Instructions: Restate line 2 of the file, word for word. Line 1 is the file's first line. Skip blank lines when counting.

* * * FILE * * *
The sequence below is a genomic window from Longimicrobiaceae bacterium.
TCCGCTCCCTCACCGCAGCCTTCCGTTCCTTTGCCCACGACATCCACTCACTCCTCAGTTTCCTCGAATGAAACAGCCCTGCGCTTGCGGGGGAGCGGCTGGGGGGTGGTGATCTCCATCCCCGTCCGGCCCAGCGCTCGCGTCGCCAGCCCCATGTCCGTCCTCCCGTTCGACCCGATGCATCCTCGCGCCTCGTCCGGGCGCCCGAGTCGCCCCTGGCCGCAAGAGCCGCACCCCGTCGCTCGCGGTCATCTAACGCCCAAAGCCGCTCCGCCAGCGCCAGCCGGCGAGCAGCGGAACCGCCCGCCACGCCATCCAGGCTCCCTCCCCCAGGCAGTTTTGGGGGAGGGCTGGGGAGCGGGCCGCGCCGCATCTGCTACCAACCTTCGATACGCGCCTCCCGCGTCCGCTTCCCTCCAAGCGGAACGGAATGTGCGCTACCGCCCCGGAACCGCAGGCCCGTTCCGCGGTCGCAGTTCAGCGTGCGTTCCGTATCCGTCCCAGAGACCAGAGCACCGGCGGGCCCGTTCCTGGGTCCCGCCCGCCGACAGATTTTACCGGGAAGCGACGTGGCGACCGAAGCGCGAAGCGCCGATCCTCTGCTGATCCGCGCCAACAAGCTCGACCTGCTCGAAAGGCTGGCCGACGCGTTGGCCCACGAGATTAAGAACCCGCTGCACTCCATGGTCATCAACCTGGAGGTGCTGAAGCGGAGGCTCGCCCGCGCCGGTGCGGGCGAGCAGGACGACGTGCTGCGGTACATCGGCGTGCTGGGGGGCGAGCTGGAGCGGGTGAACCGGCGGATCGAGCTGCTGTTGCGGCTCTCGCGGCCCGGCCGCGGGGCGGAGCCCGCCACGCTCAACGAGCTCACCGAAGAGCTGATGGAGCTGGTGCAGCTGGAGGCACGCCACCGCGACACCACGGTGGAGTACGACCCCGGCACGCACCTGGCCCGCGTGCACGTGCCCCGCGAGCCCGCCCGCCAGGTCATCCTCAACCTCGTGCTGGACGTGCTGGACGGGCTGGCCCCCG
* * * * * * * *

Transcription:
TCCGCTCCCTCACCGCAGCCTTCCGTTCCTTTGCCCACGACATCCACTCACTCCTCAGTTTCCTCGAATGAAACAGCCCTGCGCTTGCGGGGGAGCGGCTGGGGGGTGGTGATCTCCATCCCCGTCCGGCCCAGCGCTCGCGTCGCCAGCCCCATGTCCGTCCTCCCGTTCGACCCGATGCATCCTCGCGCCTCGTCCGGGCGCCCGAGTCGCCCCTGGCCGCAAGAGCCGCACCCCGTCGCTCGCGGTCATCTAACGCCCAAAGCCGCTCCGCCAGCGCCAGCCGGCGAGCAGCGGAACCGCCCGCCACGCCATCCAGGCTCCCTCCCCCAGGCAGTTTTGGGGGAGGGCTGGGGAGCGGGCCGCGCCGCATCTGCTACCAACCTTCGATACGCGCCTCCCGCGTCCGCTTCCCTCCAAGCGGAACGGAATGTGCGCTACCGCCCCGGAACCGCAGGCCCGTTCCGCGGTCGCAGTTCAGCGTGCGTTCCGTATCCGTCCCAGAGACCAGAGCACCGGCGGGCCCGTTCCTGGGTCCCGCCCGCCGACAGATTTTACCGGGAAGCGACGTGGCGACCGAAGCGCGAAGCGCCGATCCTCTGCTGATCCGCGCCAACAAGCTCGACCTGCTCGAAAGGCTGGCCGACGCGTTGGCCCACGAGATTAAGAACCCGCTGCACTCCATGGTCATCAACCTGGAGGTGCTGAAGCGGAGGCTCGCCCGCGCCGGTGCGGGCGAGCAGGACGACGTGCTGCGGTACATCGGCGTGCTGGGGGGCGAGCTGGAGCGGGTGAACCGGCGGATCGAGCTGCTGTTGCGGCTCTCGCGGCCCGGCCGCGGGGCGGAGCCCGCCACGCTCAACGAGCTCACCGAAGAGCTGATGGAGCTGGTGCAGCTGGAGGCACGCCACCGCGACACCACGGTGGAGTACGACCCCGGCACGCACCTGGCCCGCGTGCACGTGCCCCGCGAGCCCGCCCGCCAGGTCATCCTCAACCTCGTGCTGGACGTGCTGGACGGGCTGGCCCCCG